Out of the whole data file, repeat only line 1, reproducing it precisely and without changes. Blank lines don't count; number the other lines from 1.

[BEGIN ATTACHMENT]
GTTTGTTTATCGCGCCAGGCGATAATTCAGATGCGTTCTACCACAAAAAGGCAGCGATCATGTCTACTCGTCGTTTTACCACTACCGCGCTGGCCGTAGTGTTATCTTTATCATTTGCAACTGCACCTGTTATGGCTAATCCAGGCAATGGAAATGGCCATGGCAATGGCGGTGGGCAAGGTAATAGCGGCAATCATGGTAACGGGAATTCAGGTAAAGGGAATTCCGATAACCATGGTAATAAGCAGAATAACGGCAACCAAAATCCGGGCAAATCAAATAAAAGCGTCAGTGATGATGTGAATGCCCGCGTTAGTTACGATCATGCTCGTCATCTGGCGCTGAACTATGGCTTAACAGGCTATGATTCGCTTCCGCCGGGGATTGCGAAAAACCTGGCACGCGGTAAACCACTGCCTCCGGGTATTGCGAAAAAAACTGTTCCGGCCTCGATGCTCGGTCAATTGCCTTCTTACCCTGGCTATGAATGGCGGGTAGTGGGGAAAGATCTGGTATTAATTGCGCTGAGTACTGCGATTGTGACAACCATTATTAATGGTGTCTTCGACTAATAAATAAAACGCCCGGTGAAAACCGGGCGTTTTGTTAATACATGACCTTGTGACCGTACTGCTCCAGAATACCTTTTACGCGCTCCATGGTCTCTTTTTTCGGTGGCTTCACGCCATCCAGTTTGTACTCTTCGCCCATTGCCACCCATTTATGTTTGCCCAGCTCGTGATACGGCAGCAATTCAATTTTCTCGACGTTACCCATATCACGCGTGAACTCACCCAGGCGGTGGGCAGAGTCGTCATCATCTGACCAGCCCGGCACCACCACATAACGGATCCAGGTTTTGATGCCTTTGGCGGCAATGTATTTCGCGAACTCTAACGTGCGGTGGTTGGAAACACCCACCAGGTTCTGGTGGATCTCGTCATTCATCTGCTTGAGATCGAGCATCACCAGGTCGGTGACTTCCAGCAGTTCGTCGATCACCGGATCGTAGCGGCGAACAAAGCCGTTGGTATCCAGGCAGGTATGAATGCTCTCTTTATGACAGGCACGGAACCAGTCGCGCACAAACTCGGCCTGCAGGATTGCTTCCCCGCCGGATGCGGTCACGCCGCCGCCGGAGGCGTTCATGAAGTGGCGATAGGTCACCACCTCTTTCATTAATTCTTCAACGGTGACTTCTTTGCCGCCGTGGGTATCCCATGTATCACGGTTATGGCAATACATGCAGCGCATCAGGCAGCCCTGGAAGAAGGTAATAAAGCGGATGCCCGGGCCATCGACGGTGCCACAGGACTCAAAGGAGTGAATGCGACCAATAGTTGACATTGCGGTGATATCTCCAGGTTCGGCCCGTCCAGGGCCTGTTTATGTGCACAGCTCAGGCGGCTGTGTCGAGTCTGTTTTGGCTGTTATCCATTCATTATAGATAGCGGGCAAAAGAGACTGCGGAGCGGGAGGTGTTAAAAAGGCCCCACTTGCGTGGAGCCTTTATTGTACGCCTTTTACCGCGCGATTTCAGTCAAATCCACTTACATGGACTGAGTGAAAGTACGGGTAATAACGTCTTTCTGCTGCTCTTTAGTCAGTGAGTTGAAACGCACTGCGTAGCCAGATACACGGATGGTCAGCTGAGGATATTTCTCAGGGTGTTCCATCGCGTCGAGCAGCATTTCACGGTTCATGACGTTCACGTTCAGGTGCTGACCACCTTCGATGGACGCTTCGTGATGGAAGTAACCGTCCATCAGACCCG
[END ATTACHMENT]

GTTTGTTTATCGCGCCAGGCGATAATTCAGATGCGTTCTACCACAAAAAGGCAGCGATCATGTCTACTCGTCGTTTTACCACTACCGCGCTGGCCGTAGTGTTATCTTTATCATTTGCAACTGCACCTGTTATGGCTAATCCAGGCAATGGAAATGGCCATGGCAATGGCGGTGGGCAAGGTAATAGCGGCAATCATGGTAACGGGAATTCAGGTAAAGGGAATTCCGATAACCATGGTAATAAGCAGAATAACGGCAACCAAAATCCGGGCAAATCAAATAAAAGCGTCAGTGATGATGTGAATGCCCGCGTTAGTTACGATCATGCTCGTCATCTGGCGCTGAACTATGGCTTAACAGGCTATGATTCGCTTCCGCCGGGGATTGCGAAAAACCTGGCACGCGGTAAACCACTGCCTCCGGGTATTGCGAAAAAAACTGTTCCGGCCTCGATGCTCGGTCAATTGCCTTCTTACCCTGGCTATGAATGGCGGGTAGTGGGGAAAGATCTGGTATTAATTGCGCTGAGTACTGCGATTGTGACAACCATTATTAATGGTGTCTTCGACTAATAAATAAAACGCCCGGTGAAAACCGGGCGTTTTGTTAATACATGACCTTGTGACCGTACTGCTCCAGAATACCTTTTACGCGCTCCATGGTCTCTTTTTTCGGTGGCTTCACGCCATCCAGTTTGTACTCTTCGCCCATTGCCACCCATTTATGTTTGCCCAGCTCGTGATACGGCAGCAATTCAATTTTCTCGACGTTACCCATATCACGCGTGAACTCACCCAGGCGGTGGGCAGAGTCGTCATCATCTGACCAGCCCGGCACCACCACATAACGGATCCAGGTTTTGATGCCTTTGGCGGCAATGTATTTCGCGAACTCTAACGTGCGGTGGTTGGAAACACCCACCAGGTTCTGGTGGATCTCGTCATTCATCTGCTTGAGATCGAGCATCACCAGGTCGGTGACTTCCAGCAGTTCGTCGATCACCGGATCGTAGCGGCGAACAAAGCCGTTGGTATCCAGGCAGGTATGAATGCTCTCTTTATGACAGGCACGGAACCAGTCGCGCACAAACTCGGCCTGCAGGATTGCTTCCCCGCCGGATGCGGTCACGCCGCCGCCGGAGGCGTTCATGAAGTGGCGATAGGTCACCACCTCTTTCATTAATTCTTCAACGGTGACTTCTTTGCCGCCGTGGGTATCCCATGTATCACGGTTATGGCAATACATGCAGCGCATCAGGCAGCCCTGGAAGAAGGTAATAAAGCGGATGCCCGGGCCATCGACGGTGCCACAGGACTCAAAGGAGTGAATGCGACCAATAGTTGACATTGCGGTGATATCTCCAGGTTCGGCCCGTCCAGGGCCTGTTTATGTGCACAGCTCAGGCGGCTGTGTCGAGTCTGTTTTGGCTGTTATCCATTCATTATAGATAGCGGGCAAAAGAGACTGCGGAGCGGGAGGTGTTAAAAAGGCCCCACTTGCGTGGAGCCTTTATTGTACGCCTTTTACCGCGCGATTTCAGTCAAATCCACTTACATGGACTGAGTGAAAGTACGGGTAATAACGTCTTTCTGCTGCTCTTTAGTCAGTGAGTTGAAACGCACTGCGTAGCCAGATACACGGATGGTCAGCTGAGGATATTTCTCAGGGTGTTCCATCGCGTCGAGCAGCATTTCACGGTTCATGACGTTCACGTTCAGGTGCTGACCACCTTCGATGGACGCTTCGTGATGGAAGTAACCGTCCATCAGACCCG